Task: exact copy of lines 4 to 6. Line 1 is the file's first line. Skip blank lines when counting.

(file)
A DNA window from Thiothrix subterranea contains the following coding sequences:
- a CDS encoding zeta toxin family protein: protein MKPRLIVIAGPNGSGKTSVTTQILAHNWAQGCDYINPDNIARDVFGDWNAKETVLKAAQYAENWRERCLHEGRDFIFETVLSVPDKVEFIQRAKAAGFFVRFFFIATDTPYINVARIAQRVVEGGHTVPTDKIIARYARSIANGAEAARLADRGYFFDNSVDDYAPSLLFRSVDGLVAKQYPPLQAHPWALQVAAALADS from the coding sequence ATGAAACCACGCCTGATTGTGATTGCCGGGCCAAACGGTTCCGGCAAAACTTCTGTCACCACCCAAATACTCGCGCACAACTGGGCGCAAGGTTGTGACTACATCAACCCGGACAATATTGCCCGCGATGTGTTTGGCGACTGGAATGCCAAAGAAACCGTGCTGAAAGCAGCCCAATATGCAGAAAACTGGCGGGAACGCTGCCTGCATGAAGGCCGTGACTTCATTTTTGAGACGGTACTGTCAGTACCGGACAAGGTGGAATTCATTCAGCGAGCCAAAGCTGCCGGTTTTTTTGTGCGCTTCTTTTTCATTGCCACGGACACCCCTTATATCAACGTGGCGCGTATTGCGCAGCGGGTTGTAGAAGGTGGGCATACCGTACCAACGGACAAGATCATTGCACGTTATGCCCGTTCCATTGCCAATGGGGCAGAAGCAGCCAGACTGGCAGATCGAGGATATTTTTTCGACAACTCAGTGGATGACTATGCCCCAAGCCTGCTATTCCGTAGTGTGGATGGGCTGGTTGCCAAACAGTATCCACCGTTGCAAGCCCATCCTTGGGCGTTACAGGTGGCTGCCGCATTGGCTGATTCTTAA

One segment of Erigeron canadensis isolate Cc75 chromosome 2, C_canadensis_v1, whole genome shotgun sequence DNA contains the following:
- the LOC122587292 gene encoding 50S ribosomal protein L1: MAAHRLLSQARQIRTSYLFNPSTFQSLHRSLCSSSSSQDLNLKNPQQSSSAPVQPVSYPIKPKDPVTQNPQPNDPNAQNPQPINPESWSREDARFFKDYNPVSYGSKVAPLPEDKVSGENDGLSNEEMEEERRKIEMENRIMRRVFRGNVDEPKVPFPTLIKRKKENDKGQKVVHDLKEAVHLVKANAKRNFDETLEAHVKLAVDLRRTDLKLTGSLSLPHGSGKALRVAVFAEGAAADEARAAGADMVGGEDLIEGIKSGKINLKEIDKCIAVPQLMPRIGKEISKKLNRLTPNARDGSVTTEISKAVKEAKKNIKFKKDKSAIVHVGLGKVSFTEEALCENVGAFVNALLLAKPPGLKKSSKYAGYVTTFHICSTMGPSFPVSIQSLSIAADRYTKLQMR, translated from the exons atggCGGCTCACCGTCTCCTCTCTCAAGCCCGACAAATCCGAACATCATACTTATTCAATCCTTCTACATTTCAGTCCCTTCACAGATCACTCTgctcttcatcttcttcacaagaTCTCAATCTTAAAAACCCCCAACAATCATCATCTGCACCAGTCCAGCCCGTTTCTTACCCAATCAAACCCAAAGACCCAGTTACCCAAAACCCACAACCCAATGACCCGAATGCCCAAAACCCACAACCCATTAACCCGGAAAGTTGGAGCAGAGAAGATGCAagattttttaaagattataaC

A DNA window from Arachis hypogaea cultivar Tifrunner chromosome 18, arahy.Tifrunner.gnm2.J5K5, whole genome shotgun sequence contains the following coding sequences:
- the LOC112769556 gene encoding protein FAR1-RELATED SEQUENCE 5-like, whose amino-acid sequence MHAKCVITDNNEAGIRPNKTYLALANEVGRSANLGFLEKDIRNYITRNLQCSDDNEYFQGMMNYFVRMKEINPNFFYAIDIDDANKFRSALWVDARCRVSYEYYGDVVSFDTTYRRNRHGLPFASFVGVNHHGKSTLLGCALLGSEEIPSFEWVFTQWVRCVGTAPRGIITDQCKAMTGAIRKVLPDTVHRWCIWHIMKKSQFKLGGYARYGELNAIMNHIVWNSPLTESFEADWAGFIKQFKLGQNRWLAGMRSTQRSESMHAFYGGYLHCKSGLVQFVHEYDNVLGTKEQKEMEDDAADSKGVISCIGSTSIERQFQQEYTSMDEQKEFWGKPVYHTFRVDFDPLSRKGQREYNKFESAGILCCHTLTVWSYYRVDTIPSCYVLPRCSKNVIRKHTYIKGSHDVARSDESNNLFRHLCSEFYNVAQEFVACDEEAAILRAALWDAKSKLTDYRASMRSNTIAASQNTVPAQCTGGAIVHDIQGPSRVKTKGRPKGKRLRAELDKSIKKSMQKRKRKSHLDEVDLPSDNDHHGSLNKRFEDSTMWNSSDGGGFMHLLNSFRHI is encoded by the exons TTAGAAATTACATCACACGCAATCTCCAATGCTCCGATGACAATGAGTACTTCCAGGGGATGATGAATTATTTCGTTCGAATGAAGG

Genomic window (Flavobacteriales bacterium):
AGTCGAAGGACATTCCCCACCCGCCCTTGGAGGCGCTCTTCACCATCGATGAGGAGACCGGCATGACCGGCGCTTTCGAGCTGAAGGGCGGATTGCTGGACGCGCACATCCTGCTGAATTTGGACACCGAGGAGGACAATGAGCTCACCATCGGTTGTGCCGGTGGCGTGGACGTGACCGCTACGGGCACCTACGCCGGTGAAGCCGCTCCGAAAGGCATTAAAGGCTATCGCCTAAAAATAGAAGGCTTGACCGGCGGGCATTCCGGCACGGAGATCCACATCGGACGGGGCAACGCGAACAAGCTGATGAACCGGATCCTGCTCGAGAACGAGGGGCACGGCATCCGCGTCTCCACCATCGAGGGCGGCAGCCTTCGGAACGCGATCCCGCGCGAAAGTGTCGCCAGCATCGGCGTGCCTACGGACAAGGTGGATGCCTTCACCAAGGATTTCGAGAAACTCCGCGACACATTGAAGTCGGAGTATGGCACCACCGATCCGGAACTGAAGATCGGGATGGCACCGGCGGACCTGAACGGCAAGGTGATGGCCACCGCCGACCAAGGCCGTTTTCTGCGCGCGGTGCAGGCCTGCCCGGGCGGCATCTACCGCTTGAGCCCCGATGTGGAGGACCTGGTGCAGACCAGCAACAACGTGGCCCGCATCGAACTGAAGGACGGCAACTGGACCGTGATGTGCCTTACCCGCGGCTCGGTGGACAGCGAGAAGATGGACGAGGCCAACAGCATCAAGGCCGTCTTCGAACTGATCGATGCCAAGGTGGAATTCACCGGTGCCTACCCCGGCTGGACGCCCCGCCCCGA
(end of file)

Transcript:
- the LOC122587292 gene encoding 50S ribosomal protein L1: MAAHRLLSQARQIRTSYLFNPSTFQSLHRSLCSSSSSQDLNLKNPQQSSSAPVQPVSYPIKPKDPVTQNPQPNDPNAQNPQPINPESWSREDARFFKDYNPVSYGSKVAPLPEDKVSGENDGLSNEEMEEERRKIEMENRIMRRVFRGNVDEPKVPFPTLIKRKKENDKGQKVVHDLKEAVHLVKANAKRNFDETLEAHVKLAVDLRRTDLKLTGSLSLPHGSGKALRVAVFAEGAAADEARAAGADMVGGEDLIEGIKSGKINLKEIDKCIAVPQLMPRIGKEISKKLNRLTPNARDGSVTTEISKAVKEAKKNIKFKKDKSAIVHVGLGKVSFTEEALCENVGAFVNALLLAKPPGLKKSSKYAGYVTTFHICSTMGPSFPVSIQSLSIAADRYTKLQMR, translated from the exons atggCGGCTCACCGTCTCCTCTCTCAAGCCCGACAAATCCGAACATCATACTTATTCAATCCTTCTACATTTCAGTCCCTTCACAGATCACTCTgctcttcatcttcttcacaagaTCTCAATCTTAAAAACCCCCAACAATCATCATCTGCACCAGTCCAGCCCGTTTCTTACCCAATCAAACCCAAAGACCCAGTTACCCAAAACCCACAACCCAATGACCCGAATGCCCAAAACCCACAACCCATTAACCCGGAAAGTTGGAGCAGAGAAGATGCAagattttttaaagattataaC

A DNA window from Arachis hypogaea cultivar Tifrunner chromosome 18, arahy.Tifrunner.gnm2.J5K5, whole genome shotgun sequence contains the following coding sequences:
- the LOC112769556 gene encoding protein FAR1-RELATED SEQUENCE 5-like, whose amino-acid sequence MHAKCVITDNNEAGIRPNKTYLALANEVGRSANLGFLEKDIRNYITRNLQCSDDNEYFQGMMNYFVRMKEINPNFFYAIDIDDANKFRSALWVDARCRVSYEYYGDVVSFDTTYRRNRHGLPFASFVGVNHHGKSTLLGCALLGSEEIPSFEWVFTQWVRCVGTAPRGIITDQCKAMTGAIRKVLPDTVHRWCIWHIMKKSQFKLGGYARYGELNAIMNHIVWNSPLTESFEADWAGFIKQFKLGQNRWLAGMRSTQRSESMHAFYGGYLHCKSGLVQFVHEYDNVLGTKEQKEMEDDAADSKGVISCIGSTSIERQFQQEYTSMDEQKEFWGKPVYHTFRVDFDPLSRKGQREYNKFESAGILCCHTLTVWSYYRVDTIPSCYVLPRCSKNVIRKHTYIKGSHDVARSDESNNLFRHLCSEFYNVAQEFVACDEEAAILRAALWDAKSKLTDYRASMRSNTIAASQNTVPAQCTGGAIVHDIQGPSRVKTKGRPKGKRLRAELDKSIKKSMQKRKRKSHLDEVDLPSDNDHHGSLNKRFEDSTMWNSSDGGGFMHLLNSFRHI is encoded by the exons TTAGAAATTACATCACACGCAATCTCCAATGCTCCGATGACAATGAGTACTTCCAGGGGATGATGAATTATTTCGTTCGAATGAAGG